WASHINGTON (CBSDC) – League of Denial – a Frontline documentary which recently aired on PBS – ventured into the NFL’s history of dealing with concussions, with particular focus on exposing an alleged coverup by the league as new medical research began to form a connection between concussions and long-term mental health issues.
The key allegation made against the NFL – which reached a $765-million settlement with former players in a concussion-related class action lawsuit – was that the league intentionally ignored the discovery of CTE (Chronic traumatic encephalopathy), and its direct correlation with former players who had sustained concussions.
As Frontline outlined in the documentary, the degenerative disease was discovered in the brains of multiple former players posthumously, and the film alleged that the NFL chose to ignore these findings as the new information was brought to its attention.
Former Redskins offensive lineman Jeff Bostic – in an interview with 106.7 The Fan’s Holden and Danny on Thursday – corroborated the lack of information made available to players, about concussions and preventative measures, during his playing days.
“You pay a price playing in that league. Your body goes through things that most people can’t even imagine,” Bostic told Holden and Danny, before explaining how he’s broken six fingers, had five surgeries, and needs currently needs a knee replaced and another shoulder operation.
“I think the information that is coming forward is a little alarming,” Bostic said. “And you’re at a point where maybe you’re starting to enter that part of your life, and was there maybe something that the league could have done to maybe inform that players at an earlier time, and taken some preventative steps from …”
“I would like to know how many times I was told ‘You just got dinged,'” he continued. “What is ‘dinged?’ There wasn’t any, per say, post-concussion treatment afterwards. I mean if you got knocked out on Sunday, you came back Wednesday, you were practicing.”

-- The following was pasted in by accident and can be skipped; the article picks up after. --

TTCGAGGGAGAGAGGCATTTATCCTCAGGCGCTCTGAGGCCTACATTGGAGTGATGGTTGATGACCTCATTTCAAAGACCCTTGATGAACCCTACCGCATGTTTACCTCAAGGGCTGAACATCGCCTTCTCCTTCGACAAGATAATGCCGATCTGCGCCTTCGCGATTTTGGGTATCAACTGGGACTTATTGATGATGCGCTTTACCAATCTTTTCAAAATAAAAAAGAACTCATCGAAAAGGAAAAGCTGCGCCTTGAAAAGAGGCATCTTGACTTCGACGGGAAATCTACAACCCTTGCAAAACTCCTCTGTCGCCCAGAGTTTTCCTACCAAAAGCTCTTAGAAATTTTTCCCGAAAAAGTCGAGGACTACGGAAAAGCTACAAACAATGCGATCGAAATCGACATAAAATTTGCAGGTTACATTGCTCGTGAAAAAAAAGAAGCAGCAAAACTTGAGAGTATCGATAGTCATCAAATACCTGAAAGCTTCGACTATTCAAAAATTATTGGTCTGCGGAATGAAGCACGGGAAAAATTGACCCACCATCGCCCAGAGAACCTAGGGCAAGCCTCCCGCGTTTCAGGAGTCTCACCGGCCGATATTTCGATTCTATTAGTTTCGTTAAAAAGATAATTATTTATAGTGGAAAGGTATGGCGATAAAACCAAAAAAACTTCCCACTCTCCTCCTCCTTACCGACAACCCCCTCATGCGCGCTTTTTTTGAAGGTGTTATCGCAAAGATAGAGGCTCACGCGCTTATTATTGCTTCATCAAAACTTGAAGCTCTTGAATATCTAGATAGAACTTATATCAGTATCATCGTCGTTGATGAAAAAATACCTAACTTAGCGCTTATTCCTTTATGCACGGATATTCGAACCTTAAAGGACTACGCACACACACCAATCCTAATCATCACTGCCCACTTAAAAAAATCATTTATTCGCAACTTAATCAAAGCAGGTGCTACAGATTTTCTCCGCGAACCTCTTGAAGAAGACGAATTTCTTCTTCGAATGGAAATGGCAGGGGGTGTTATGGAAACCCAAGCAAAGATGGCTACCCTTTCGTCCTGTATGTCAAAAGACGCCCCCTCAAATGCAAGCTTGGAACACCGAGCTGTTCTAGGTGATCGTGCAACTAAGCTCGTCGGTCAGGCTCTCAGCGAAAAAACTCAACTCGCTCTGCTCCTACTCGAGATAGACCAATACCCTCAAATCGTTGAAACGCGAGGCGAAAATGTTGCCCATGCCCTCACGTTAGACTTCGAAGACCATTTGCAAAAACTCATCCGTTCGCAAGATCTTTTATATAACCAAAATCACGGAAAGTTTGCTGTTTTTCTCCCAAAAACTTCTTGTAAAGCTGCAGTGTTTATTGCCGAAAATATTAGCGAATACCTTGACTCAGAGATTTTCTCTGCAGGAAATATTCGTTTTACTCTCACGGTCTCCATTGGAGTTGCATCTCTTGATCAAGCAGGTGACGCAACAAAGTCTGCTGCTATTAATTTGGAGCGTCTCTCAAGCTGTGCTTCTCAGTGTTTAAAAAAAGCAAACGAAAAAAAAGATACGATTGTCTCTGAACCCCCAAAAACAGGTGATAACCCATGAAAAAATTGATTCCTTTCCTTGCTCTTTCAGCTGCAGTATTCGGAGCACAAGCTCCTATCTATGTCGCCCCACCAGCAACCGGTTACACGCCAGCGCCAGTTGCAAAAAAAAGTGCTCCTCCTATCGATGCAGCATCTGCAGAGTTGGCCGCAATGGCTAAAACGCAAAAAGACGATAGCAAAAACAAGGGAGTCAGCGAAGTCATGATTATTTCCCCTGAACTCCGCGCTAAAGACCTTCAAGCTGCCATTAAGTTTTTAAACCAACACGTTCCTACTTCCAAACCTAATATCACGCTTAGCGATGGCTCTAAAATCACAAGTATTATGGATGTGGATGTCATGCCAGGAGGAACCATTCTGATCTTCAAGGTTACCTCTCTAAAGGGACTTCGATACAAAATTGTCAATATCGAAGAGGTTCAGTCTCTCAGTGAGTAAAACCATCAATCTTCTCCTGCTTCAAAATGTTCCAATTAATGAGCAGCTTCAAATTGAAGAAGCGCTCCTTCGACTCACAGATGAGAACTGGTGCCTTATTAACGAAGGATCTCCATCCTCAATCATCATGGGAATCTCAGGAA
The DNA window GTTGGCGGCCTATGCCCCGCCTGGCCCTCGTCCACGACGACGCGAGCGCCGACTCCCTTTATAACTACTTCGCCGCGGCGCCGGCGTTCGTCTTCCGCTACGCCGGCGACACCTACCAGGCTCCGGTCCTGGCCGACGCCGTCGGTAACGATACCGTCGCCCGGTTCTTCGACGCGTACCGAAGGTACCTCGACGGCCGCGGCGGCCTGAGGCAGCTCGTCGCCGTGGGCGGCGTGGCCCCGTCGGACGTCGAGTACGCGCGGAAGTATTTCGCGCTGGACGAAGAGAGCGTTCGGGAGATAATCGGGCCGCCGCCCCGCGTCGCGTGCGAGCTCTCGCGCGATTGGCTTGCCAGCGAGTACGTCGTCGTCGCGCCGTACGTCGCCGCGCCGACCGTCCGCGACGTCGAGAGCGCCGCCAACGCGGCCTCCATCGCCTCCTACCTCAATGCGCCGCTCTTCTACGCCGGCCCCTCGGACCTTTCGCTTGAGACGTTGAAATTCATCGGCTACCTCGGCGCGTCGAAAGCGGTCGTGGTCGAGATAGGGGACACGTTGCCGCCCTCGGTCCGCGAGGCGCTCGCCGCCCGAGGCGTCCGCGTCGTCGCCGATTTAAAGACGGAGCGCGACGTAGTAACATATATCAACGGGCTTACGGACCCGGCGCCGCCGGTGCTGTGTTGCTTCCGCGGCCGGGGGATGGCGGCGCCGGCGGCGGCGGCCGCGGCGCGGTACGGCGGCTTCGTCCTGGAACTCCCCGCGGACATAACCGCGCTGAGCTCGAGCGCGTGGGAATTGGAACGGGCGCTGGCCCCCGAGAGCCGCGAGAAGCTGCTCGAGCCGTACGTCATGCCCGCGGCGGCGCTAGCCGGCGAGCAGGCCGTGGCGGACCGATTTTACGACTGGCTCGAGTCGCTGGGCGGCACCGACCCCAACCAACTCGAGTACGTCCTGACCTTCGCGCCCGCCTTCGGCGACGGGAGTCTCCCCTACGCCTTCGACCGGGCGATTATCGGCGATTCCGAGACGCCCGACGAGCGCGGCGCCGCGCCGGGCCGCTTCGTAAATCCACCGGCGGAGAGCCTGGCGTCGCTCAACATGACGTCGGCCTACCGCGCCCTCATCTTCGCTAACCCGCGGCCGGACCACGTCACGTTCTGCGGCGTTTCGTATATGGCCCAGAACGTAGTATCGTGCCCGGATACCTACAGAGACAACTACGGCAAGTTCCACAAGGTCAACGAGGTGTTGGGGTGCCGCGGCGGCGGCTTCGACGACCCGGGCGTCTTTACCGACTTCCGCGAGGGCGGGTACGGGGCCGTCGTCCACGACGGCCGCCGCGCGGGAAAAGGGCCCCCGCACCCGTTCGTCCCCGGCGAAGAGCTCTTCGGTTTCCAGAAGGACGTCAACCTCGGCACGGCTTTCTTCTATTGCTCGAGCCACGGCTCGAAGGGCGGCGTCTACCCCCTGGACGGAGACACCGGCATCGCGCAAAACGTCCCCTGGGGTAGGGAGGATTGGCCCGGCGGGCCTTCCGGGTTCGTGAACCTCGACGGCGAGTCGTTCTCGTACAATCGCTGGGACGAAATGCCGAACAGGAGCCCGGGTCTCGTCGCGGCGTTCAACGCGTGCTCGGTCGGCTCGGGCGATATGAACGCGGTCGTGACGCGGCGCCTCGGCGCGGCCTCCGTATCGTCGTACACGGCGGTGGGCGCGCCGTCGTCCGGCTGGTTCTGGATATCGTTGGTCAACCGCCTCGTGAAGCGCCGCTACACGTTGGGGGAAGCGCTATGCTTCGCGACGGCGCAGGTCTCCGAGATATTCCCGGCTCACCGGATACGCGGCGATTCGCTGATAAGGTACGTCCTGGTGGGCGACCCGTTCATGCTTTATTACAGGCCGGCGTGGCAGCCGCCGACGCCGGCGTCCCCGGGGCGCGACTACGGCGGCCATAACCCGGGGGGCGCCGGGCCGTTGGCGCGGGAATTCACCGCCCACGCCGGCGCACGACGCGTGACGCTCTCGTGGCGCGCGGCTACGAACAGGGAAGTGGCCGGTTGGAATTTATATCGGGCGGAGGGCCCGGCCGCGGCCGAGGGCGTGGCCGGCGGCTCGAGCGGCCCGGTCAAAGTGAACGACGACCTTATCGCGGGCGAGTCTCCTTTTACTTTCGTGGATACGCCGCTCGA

Bostic, who played all fourteen seasons for the Redskins (1980-93), was asked how concussions were treated during his playing career, before offering a specific example.
“Get back in and start playing,” Bostic said. “Forget about it. I don’t remember anything that was done from a preventative standpoint after you had been.”
“And it’s kind of funny,” he went on. “We played a game in San Francisco one year, and we had a zone block against Michael Carter, and you can’t see the linebackers, you’re just shooting for an area, and I hit somebody’s knee with my facemask, and I remember that the lights were on by nobody’s home, okay? And I don’t know what I looked like, but Raleigh McKenzie kind of pushed me to the ground, ‘just kneel down.’ And we went off to the side, and the doctor went through this battery of tests. Long story short, we get back to Redskins Park, and I wore this facemask with a double bar, and the top bar was bent down on the lower one. Now these things are tested to like sixteen-hundred pounds of pressure. And that’s what hit me in the head. No wonder I didn’t know where I was.”
“But I don’t remember anything after that as far as post-concussion treatment, no,” he added.
Bostic did specify that even with the new information, if given the chance, he’d do it all over again.
With it being Dallas week, it’s probably important to mention one other Bostic comment: “I still hate the Cowboys!”